Since the 2005 elections, allegedly reformed Afghan warlords, communists and Taliban have slithered their way back into Afghanistan’s parliament as so-called representatives of their constituents. Early in the year, the lower and upper houses fancied a bill to pardon themselves and their social groups from being held responsible for the annihilation of fellow Afghans. The crafting of such a bill to pardon more criminals has raised the question: when is enough, enough?

In January, the 249-seat Wolesi Jirga (lower house) of Afghanistan’s National Assembly approved a bill named the Law for National Reconciliation and Amnesty, which granted immunity to Afghans who committed war crimes from 1979-2002 during the Soviet occupation, the civil war that followed, and the Taliban rule up to the U.S. invasion of Afghanistan. Weeks later, the bill slid with approval through the Meshrano Jirga (upper house), leaving the verdict in the hands of President Hamid Karzai. This month, as President Karzai modified and signed the bill into law, the international community looked on wearily to see what is to become of the once promising future for the post-Taliban Afghanistan.

The revised law retains the stipulation that the state will not prosecute war crimes up through 2002, but it leaves open the right of victims to pursue justice in the corrupted courts. In effect, the war criminals have received amnesty despite the bills modification. The victims initially had no say in deciding whether they are better off if their former torturers have amnesty, therefore the criminals end up paying no price–not even having to offer a simple apology or acknowledgement for their unspeakable actions. In turn, the message sent out to the millions of orphans, widows, refugees, disabled men, women, and children is that no one will be held accountable for the atrocities committed against them and- their fellow Afghans.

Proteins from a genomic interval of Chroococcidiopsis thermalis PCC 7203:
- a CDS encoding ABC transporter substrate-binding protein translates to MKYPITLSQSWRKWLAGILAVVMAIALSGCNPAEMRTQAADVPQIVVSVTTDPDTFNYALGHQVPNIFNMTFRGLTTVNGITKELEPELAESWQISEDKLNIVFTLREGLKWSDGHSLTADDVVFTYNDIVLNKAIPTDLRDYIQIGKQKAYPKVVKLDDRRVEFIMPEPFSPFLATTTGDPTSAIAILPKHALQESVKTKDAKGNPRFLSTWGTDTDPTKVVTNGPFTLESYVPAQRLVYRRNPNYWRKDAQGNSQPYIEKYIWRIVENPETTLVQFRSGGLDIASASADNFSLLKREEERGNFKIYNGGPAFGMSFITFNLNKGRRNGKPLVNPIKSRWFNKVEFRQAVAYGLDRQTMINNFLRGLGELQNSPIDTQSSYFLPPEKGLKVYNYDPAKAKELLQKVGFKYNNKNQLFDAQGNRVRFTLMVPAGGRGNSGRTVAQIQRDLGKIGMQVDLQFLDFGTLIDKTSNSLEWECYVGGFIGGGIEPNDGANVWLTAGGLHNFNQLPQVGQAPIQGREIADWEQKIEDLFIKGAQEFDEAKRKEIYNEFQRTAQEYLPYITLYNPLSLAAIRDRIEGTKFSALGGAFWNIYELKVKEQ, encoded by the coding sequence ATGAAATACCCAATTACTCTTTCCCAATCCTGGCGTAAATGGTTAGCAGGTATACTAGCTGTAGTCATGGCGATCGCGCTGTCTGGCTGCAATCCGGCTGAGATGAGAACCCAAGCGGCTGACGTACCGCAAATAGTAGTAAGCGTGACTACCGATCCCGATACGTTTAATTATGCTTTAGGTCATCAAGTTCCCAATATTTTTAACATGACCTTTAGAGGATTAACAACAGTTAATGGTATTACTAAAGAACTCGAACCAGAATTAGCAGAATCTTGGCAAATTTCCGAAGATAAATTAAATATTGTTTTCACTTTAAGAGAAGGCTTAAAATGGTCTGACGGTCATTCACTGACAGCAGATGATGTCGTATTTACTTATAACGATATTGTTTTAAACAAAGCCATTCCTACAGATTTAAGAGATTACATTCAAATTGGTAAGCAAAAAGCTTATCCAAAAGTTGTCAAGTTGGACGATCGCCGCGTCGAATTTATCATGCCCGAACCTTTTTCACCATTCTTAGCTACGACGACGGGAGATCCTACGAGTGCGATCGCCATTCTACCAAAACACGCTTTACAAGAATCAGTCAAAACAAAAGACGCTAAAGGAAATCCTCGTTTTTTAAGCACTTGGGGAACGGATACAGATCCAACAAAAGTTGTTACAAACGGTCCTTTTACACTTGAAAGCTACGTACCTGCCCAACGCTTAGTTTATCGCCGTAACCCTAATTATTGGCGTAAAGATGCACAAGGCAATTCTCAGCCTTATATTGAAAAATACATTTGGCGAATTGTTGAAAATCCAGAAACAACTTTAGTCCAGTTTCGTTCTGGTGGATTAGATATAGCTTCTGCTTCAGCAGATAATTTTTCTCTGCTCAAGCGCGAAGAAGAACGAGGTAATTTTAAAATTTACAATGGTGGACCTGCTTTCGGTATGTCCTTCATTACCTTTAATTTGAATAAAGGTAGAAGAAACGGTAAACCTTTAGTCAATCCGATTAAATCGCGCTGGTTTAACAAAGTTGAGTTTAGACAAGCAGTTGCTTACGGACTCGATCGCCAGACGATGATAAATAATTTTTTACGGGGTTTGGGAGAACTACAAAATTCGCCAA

Unfortunately, today it is not the people, but the increasingly corrupt parliament that are deciding the fate of those criminals, themselves, who were voted into office too often through the use of bribery, threats, and intimidation. The law is yet another justification for Afghans to distance themselves from the government which is supposed to represent its people. It will be a major setback in maintaining international support for Afghanistan, since the law once again effectively glamorizes war criminals, murderers, rapists, and looters as heroes to those who are their admirers, contrary to the Afghan constitution and the same Islamic law the country is titled under.

How will the Afghan government face the international community for pleas of assistance when it is evident help is not given from within to its country’s own citizens? It is once again evident that the former and existing warlords and communists who are in the parliament have no acknowledgement of the constituents they are supposedly representing or the disadvantaged country they are continuing to use to gain amnesty for themselves and those alike.

It is apparent that the MPs who have supported the passing of such a bill need not only retake a course in Democracy 101, but to more importantly understand and abide by the Afghan constitution — and not only when it is to their own benefit.

Nevertheless, the newly passed law has once again silenced the voice of Afghan women, who have suffered the bulk of atrocities the past three decades. Without support from the state which under the law will not try the war-criminals, who will represent the women, girls and widows who have suffered resulting from actions taken by the human rights offenders when they are struggling to make a living without adequate means of food, healthcare, education, and work? One can only wonder what is to become of the orphans whose parents have been killed by the hands or under order of those who wrote the law while the Taliban and al-Qaeda offer them a brighter future with a few dollars and a bomb to strap to themselves to avenge the death of their loved ones.

This law appears to set a precedent in the future to Afghans that any crime committed by Afghans against humanity will have a blind eye turned towards it. The international community can only be left to speculate what’s next, a carte blanche for the return of Taliban and Al-Qaeda?